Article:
Canada has one of the oldest and most extensive parks systems in the world but, with rapidly increasing development pressures, it is more important than ever to preserve as many deserving and unique wild places as we can before they are threatened. CPAWS Manitoba is dedicated to creating new parks, protected areas, and wilderness corridors and act as a watchdog to ensure that existing ones are well-managed.
The importance of parks and protected areas
National, provincial and territorial parks are protected wilderness areas set aside by and for the people of Canada. They provide space for wildlife to roam, feed and raise their young away from the threat of human development, and for people to spend time with family and friends, learn about nature, and enjoy healthy outdoor activities. Parks also provide clean water to some of our largest cities and moderate our climate by storing carbon in their soils and forests. For a growing number of Indigenous people, parks offer a way to maintain and share their cultural traditions.
National and provincial parks in Manitoba
To date, two national parks have been established in Manitoba: Riding Mountain National Park, which consists of 2,978 square kilometres of forest encircled by farmland in south-central Manitoba; and Wapusk National Park, a 11,475 square kilometre park located in the subarctic at the transition between boreal forest and arctic tundra that protects one of the largest polar bear maternity denning areas in the world. A gap in the national parks network is securing protection in the Manitoba Lowlands region in the Interlake.
In addition to the two national parks, Manitobans can also enjoy 90 provincial parks, which account for over 7.1 million hectares of protected land and water, or approximately 11% of the province’s territory, national parks included. CPAWS Manitoba’s long-term goal is to have more than 50% of the boreal region in Manitoba protected from industrial developments along with sustainable, best practice developments on the remaining landscape.
Parks in Canada face many threats from inside and outside their boundaries that put their ecological integrity at risk, including:
• Federal budget cuts, which have gutted scientific research and monitoring programs essential to protecting national parks, while provincial spending on parks is typically well below what’s needed to ensure their long term protection and enjoyment.
• Inappropriate tourism and recreational development within the parks threatens the well-being of ecosystems within their borders, while doing little to foster visitors’ appreciation for nature.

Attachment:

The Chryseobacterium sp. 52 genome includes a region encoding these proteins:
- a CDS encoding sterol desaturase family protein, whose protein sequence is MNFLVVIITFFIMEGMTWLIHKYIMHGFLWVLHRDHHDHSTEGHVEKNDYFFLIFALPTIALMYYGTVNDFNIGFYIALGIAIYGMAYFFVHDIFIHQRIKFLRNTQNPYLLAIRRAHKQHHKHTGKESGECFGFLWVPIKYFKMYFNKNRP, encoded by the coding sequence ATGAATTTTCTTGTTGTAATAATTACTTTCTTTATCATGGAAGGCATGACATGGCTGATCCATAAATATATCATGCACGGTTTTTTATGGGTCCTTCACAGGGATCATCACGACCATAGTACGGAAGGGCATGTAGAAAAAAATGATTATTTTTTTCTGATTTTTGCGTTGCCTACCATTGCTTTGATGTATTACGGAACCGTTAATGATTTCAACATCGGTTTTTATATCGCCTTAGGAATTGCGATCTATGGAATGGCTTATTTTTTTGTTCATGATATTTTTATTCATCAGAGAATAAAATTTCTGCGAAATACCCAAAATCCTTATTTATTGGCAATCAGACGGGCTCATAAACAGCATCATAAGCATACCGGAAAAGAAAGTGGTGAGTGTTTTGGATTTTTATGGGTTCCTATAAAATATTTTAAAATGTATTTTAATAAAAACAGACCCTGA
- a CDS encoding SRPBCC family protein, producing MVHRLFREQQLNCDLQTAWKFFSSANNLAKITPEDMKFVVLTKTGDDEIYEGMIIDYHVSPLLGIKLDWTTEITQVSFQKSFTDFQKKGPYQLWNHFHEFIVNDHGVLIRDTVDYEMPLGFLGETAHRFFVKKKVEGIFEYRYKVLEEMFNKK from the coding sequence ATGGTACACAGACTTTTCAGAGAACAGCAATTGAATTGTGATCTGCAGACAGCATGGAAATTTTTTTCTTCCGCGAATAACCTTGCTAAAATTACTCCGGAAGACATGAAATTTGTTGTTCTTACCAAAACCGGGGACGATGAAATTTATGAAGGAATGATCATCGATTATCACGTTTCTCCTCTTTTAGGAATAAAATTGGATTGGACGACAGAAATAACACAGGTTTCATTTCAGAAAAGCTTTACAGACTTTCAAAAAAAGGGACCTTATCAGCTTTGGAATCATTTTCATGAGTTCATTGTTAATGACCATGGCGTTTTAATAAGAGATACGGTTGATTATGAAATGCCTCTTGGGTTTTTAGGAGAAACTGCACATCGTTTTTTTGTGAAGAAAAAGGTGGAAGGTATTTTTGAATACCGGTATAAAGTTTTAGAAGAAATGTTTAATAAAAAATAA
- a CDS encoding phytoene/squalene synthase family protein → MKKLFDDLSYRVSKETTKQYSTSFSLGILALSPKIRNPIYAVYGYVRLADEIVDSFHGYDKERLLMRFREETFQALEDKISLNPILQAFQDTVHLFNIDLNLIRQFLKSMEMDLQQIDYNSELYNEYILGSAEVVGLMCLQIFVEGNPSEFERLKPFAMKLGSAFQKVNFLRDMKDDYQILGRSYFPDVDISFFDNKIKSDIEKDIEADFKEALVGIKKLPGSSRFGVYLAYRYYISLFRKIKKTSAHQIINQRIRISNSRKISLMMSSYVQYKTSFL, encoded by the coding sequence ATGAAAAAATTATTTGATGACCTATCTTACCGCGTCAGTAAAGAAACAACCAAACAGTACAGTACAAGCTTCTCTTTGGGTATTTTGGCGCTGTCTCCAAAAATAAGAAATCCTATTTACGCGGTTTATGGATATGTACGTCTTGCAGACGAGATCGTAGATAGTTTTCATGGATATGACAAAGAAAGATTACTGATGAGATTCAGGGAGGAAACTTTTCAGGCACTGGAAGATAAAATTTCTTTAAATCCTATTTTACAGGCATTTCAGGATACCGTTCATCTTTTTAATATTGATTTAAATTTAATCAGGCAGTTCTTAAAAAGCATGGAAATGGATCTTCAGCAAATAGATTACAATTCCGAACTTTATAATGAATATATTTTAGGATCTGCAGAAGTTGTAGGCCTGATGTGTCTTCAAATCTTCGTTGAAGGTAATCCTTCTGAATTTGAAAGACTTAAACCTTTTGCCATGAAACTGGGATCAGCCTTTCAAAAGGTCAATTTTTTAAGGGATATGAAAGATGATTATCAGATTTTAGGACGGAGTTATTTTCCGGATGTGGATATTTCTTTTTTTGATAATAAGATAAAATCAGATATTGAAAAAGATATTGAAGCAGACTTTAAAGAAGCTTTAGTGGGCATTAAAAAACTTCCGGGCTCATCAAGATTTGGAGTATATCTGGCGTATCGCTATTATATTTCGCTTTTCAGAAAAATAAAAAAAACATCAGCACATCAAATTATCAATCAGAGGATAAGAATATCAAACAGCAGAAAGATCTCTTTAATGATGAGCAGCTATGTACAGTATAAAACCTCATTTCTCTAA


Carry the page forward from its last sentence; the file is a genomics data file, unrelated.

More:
• Boundaries for new parks are too frequently designed to maximize industrial development in adjoining areas, rather than to ensure wildlife and ecosystems are well-protected.
• Growing industrial development pressures within and adjacent to many parks threaten their ecological integrity. In Manitoba, many provincial parks are open for mining while industrial logging is allowed to take place in Duck Mountain provincial park.
All across Canada, CPAWS is working with local communities, First Nations, other conservation organizations, businesses and governments to:
• Create new parks and protected areas;
• Ensure that parks and protected areas, once established, are managed to protect their ecological integrity forever;
• Ensure parks and protected areas are connected together so wildlife can move between them in response to changing climatic conditions; and
• Ensure industrial activity is prohibited in all Canada's parks and protected areas.
In Manitoba, CPAWS supported the creation of numerous provincial parks including, most recently, Kinwow Bay and Sturgeon Bay parks. These two new parks secure over 23,000 ha of Boreal lands from industrial developments while ensuring traditional practices can continue.
Furthermore, CPAWS was involved in shaping Manitoba’s Protected Areas Strategy. The strategy, released in November 2015, targets the protection of 17% of the landscape of Manitoba by 2020, outlining priority regions within which protections from industrial development will be sought. The province kick started the progress with the designation of the Red Deer Lake Wildlife Management Area and an expansion of the Lake Winnipegosis Ecological reserve, which brings the current provincial lands under protection to 11% - an important step toward a larger and scientifically based protection goal of at least 50%.
Through our Boreal Manitoba campaign, we are also working toward a government commitment to an initiative to protect more than half of Manitoba’s northern boreal forests from industrial developments, with world-leading environmental standards for any developments undertaken on the remaining boreal.
Canadian Wilderness (Fall 2015)